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Ideas, Concepts, and Reality
: John W. Burbidge
: idea (philosophy), concepts, Mind and reality, thought and thinking
: McGill-Queen's University Press
: 2013
Call Number
: ebook 360
Ringkasan :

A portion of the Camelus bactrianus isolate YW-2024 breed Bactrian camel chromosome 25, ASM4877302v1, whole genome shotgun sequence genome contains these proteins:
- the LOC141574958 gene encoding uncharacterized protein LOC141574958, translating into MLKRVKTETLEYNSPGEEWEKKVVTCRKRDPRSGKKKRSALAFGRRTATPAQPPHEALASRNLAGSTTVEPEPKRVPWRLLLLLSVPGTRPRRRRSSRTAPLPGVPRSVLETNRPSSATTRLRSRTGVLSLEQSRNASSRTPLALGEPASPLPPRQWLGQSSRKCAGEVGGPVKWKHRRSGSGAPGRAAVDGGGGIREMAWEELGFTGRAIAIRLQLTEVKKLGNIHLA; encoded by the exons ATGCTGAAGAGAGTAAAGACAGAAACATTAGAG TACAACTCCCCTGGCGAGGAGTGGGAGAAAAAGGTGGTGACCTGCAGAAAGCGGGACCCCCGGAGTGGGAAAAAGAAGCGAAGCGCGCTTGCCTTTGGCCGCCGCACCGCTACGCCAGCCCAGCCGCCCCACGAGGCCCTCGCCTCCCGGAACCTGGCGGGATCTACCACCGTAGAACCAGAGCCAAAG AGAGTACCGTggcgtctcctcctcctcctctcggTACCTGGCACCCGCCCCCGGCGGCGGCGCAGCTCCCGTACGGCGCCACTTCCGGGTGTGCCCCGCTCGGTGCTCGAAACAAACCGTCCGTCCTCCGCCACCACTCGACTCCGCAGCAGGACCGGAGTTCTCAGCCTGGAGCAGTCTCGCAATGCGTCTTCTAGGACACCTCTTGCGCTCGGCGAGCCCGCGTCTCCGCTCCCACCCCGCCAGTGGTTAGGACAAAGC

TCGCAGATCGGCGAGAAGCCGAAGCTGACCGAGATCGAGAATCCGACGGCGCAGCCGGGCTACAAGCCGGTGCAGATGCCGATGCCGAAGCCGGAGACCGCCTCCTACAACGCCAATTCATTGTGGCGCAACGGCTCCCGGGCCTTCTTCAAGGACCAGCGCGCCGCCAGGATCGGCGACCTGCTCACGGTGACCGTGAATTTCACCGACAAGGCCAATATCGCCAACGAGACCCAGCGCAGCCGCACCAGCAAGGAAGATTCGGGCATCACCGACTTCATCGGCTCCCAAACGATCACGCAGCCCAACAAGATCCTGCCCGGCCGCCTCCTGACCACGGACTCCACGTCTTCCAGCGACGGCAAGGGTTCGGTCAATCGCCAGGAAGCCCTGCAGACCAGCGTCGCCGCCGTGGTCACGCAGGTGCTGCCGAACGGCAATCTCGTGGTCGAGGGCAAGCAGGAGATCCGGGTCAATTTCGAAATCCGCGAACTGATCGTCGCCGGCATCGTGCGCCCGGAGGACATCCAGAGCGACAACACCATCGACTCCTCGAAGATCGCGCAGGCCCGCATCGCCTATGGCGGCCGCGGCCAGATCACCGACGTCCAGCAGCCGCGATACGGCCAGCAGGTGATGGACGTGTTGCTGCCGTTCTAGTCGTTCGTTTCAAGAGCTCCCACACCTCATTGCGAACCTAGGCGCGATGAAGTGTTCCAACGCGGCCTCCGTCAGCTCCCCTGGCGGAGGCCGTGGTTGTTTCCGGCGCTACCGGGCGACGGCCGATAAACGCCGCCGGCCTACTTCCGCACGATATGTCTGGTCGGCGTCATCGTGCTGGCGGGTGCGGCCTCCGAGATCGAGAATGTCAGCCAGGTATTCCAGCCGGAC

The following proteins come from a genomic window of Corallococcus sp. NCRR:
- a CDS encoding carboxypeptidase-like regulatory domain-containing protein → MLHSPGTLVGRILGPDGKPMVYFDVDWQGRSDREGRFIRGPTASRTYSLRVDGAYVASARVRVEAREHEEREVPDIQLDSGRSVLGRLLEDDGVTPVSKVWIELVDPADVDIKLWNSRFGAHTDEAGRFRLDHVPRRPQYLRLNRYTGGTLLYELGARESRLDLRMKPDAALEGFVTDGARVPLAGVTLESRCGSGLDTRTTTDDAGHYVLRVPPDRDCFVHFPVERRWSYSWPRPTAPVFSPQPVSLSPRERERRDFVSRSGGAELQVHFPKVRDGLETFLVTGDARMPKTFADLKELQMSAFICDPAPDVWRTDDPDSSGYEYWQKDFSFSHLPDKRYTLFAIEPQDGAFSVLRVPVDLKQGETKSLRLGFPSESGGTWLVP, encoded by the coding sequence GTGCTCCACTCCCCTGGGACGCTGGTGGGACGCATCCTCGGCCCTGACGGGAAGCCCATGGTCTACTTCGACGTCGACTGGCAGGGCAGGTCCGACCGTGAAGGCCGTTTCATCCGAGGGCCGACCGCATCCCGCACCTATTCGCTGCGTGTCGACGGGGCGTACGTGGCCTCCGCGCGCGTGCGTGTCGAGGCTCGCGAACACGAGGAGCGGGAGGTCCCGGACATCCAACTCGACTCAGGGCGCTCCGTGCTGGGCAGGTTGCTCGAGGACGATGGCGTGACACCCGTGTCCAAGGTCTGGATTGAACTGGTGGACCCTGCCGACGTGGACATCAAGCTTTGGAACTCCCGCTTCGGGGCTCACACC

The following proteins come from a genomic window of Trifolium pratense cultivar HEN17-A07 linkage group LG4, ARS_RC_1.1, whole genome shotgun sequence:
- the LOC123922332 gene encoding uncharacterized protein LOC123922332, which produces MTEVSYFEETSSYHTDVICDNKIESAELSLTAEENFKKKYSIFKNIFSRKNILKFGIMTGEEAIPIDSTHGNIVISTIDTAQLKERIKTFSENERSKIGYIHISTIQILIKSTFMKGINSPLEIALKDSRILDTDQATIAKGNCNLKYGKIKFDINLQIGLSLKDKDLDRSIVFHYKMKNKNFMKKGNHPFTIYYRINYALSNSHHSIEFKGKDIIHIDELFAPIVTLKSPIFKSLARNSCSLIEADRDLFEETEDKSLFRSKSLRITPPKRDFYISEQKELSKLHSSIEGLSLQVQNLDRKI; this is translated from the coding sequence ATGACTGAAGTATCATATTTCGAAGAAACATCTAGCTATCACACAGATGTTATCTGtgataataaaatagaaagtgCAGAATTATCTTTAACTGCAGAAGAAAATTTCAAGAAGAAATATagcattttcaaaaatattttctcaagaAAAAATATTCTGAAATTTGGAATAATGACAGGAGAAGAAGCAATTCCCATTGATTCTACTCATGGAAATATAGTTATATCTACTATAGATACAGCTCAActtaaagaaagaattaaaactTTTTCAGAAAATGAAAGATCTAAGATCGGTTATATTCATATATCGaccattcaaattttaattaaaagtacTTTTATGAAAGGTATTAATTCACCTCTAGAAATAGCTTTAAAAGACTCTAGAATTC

When we approach the study of logic for the first time, we encounter a strange paradox. the Oxford Concise Dictionary1 defines logic as the “science of reasoning, proof, thinking, or inference; … [a] chain of reasoning, correct or incorrect use of reasoning, ability in reasoning.” the gerunds2 in the definition – “reasoning” and “thinking” – suggest the study of certain activities that the intellect or mind performs. But the sophisticated discipline designated by this definition makes no mention of mental operations, nor does it nurture skills that would make thinking more effective. rather, it defines a number of symbols, stipulates how to fit normal thoughts into those symbols, specifies particular ways of using them, and provides standards to ensure that an argument (which is now simply a pattern of such symbols) is valid.3 it rigorously excludes any suggestion of an actual process of reasoning. there have been a number of attempts to modify this stark contrast. Universities have developed courses with such names as “practical reasoning,” “argumentation,” and “informal logic,” which concentrate on inferences that do not satisfy formalists’ strict criteria of validity. these train students to assess the reliability and relevance of premises, the strength of grounds, and the temptations that arise from rhetorical devices that sound like good reasons but are in fact deceptive. and scholars have undertaken much research into the details of these operations. none the less this whole subdiscipline lives in the shadow of its more rigorous counterpart – a poor second best that may be useful at times when strict validity is not possible but whose imperfections always point towards its perfect prototype. it is almost as if its contact with the messiness of actual thinking soils and besmirches it. this discrepancy between the pure science of logical validity and the actual processes of human reasoning has many sources. aristotle was the first to identify certain forms of good reasoning worthy of investigation irrespective of the content that thought introduces. and his schema of valid syllogisms, later augmented by the stoic philosophers, served as the core of all logical studies until the midnineteenth century. But the contrast between form and content became absolute only in the writings of Gottlob Frege.

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